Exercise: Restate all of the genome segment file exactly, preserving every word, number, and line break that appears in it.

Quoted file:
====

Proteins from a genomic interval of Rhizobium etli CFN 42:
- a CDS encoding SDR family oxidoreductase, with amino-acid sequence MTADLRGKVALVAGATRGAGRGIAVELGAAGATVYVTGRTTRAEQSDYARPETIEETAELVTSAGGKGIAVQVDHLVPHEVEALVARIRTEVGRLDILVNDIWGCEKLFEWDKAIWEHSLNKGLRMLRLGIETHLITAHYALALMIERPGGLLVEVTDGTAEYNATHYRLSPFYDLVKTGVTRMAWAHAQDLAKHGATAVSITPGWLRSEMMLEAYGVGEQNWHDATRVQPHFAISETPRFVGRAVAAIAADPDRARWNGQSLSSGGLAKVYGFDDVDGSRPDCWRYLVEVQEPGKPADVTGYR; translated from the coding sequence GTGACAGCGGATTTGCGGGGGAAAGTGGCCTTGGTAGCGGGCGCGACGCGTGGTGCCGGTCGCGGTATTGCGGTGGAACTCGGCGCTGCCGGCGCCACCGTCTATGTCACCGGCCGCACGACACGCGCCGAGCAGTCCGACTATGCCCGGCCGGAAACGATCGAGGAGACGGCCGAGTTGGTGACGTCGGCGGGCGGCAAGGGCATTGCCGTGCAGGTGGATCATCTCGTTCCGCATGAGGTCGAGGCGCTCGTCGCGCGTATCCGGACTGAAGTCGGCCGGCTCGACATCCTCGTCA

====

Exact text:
Proteins from a genomic interval of Rhizobium etli CFN 42:
- a CDS encoding SDR family oxidoreductase, with amino-acid sequence MTADLRGKVALVAGATRGAGRGIAVELGAAGATVYVTGRTTRAEQSDYARPETIEETAELVTSAGGKGIAVQVDHLVPHEVEALVARIRTEVGRLDILVNDIWGCEKLFEWDKAIWEHSLNKGLRMLRLGIETHLITAHYALALMIERPGGLLVEVTDGTAEYNATHYRLSPFYDLVKTGVTRMAWAHAQDLAKHGATAVSITPGWLRSEMMLEAYGVGEQNWHDATRVQPHFAISETPRFVGRAVAAIAADPDRARWNGQSLSSGGLAKVYGFDDVDGSRPDCWRYLVEVQEPGKPADVTGYR; translated from the coding sequence GTGACAGCGGATTTGCGGGGGAAAGTGGCCTTGGTAGCGGGCGCGACGCGTGGTGCCGGTCGCGGTATTGCGGTGGAACTCGGCGCTGCCGGCGCCACCGTCTATGTCACCGGCCGCACGACACGCGCCGAGCAGTCCGACTATGCCCGGCCGGAAACGATCGAGGAGACGGCCGAGTTGGTGACGTCGGCGGGCGGCAAGGGCATTGCCGTGCAGGTGGATCATCTCGTTCCGCATGAGGTCGAGGCGCTCGTCGCGCGTATCCGGACTGAAGTCGGCCGGCTCGACATCCTCGTCA